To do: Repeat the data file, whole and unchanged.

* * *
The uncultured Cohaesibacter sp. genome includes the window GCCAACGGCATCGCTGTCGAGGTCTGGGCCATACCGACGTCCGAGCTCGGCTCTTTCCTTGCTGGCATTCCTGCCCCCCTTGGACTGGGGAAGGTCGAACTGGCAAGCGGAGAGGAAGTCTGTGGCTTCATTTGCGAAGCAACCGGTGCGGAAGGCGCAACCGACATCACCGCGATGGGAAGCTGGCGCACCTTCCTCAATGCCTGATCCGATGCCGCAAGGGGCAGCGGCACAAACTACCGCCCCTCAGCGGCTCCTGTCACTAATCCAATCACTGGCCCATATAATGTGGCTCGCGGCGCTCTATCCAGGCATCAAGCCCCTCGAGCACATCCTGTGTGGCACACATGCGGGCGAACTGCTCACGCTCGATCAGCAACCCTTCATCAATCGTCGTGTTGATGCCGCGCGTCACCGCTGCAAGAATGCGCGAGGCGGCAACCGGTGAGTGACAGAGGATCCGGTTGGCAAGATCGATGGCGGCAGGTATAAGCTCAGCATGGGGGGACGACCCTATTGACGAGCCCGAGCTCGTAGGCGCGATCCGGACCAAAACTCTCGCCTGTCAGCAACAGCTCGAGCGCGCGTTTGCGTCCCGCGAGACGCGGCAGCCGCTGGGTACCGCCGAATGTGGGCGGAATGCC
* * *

The uncultured Cohaesibacter sp. genome includes the window GCCAACGGCATCGCTGTCGAGGTCTGGGCCATACCGACGTCCGAGCTCGGCTCTTTCCTTGCTGGCATTCCTGCCCCCCTTGGACTGGGGAAGGTCGAACTGGCAAGCGGAGAGGAAGTCTGTGGCTTCATTTGCGAAGCAACCGGTGCGGAAGGCGCAACCGACATCACCGCGATGGGAAGCTGGCGCACCTTCCTCAATGCCTGATCCGATGCCGCAAGGGGCAGCGGCACAAACTACCGCCCCTCAGCGGCTCCTGTCACTAATCCAATCACTGGCCCATATAATGTGGCTCGCGGCGCTCTATCCAGGCATCAAGCCCCTCGAGCACATCCTGTGTGGCACACATGCGGGCGAACTGCTCACGCTCGATCAGCAACCCTTCATCAATCGTCGTGTTGATGCCGCGCGTCACCGCTGCAAGAATGCGCGAGGCGGCAACCGGTGAGTGACAGAGGATCCGGTTGGCAAGATCGATGGCGGCAGGTATAAGCTCAGCATGGGGGGACGACCCTATTGACGAGCCCGAGCTCGTAGGCGCGATCCGGACCAAAACTCTCGCCTGTCAGCAACAGCTCGAGCGCGCGTTTGCGTCCCGCGAGACGCGGCAGCCGCTGGGTACCGCCGAATGTGGGCGGAATGCC